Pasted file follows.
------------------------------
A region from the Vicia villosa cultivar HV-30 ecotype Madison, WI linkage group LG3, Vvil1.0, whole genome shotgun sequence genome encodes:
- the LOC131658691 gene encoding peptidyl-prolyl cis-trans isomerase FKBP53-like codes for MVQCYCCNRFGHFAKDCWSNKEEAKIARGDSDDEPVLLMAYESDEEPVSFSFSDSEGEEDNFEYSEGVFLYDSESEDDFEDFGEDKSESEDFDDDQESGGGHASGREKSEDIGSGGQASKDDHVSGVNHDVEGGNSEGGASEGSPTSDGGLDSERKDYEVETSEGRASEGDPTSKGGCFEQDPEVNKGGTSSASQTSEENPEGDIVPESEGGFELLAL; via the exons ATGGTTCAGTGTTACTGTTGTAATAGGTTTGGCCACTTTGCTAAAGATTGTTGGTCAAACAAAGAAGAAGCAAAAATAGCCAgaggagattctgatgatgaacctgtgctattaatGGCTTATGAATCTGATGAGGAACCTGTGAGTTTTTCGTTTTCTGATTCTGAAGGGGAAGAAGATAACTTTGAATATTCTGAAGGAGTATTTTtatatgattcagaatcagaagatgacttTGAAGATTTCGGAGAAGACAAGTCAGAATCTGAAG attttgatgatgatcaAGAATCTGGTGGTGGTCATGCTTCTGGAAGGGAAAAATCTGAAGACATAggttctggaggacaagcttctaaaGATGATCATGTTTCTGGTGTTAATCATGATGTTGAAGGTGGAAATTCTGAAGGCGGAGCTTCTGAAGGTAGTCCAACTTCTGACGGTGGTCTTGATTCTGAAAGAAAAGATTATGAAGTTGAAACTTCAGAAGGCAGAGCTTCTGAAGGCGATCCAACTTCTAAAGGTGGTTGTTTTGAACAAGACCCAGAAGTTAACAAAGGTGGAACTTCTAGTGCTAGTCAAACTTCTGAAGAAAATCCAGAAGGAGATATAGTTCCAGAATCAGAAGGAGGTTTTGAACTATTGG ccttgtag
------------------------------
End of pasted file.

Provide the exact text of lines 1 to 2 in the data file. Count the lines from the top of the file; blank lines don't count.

A region from the Vicia villosa cultivar HV-30 ecotype Madison, WI linkage group LG3, Vvil1.0, whole genome shotgun sequence genome encodes:
- the LOC131658691 gene encoding peptidyl-prolyl cis-trans isomerase FKBP53-like codes for MVQCYCCNRFGHFAKDCWSNKEEAKIARGDSDDEPVLLMAYESDEEPVSFSFSDSEGEEDNFEYSEGVFLYDSESEDDFEDFGEDKSESEDFDDDQESGGGHASGREKSEDIGSGGQASKDDHVSGVNHDVEGGNSEGGASEGSPTSDGGLDSERKDYEVETSEGRASEGDPTSKGGCFEQDPEVNKGGTSSASQTSEENPEGDIVPESEGGFELLAL; via the exons ATGGTTCAGTGTTACTGTTGTAATAGGTTTGGCCACTTTGCTAAAGATTGTTGGTCAAACAAAGAAGAAGCAAAAATAGCCAgaggagattctgatgatgaacctgtgctattaatGGCTTATGAATCTGATGAGGAACCTGTGAGTTTTTCGTTTTCTGATTCTGAAGGGGAAGAAGATAACTTTGAATATTCTGAAGGAGTATTTTtatatgattcagaatcagaagatgacttTGAAGATTTCGGAGAAGACAAGTCAGAATCTGAAG attttgatgatgatcaAGAATCTGGTGGTGGTCATGCTTCTGGAAGGGAAAAATCTGAAGACATAggttctggaggacaagcttctaaaGATGATCATGTTTCTGGTGTTAATCATGATGTTGAAGGTGGAAATTCTGAAGGCGGAGCTTCTGAAGGTAGTCCAACTTCTGACGGTGGTCTTGATTCTGAAAGAAAAGATTATGAAGTTGAAACTTCAGAAGGCAGAGCTTCTGAAGGCGATCCAACTTCTAAAGGTGGTTGTTTTGAACAAGACCCAGAAGTTAACAAAGGTGGAACTTCTAGTGCTAGTCAAACTTCTGAAGAAAATCCAGAAGGAGATATAGTTCCAGAATCAGAAGGAGGTTTTGAACTATTGG ccttgtag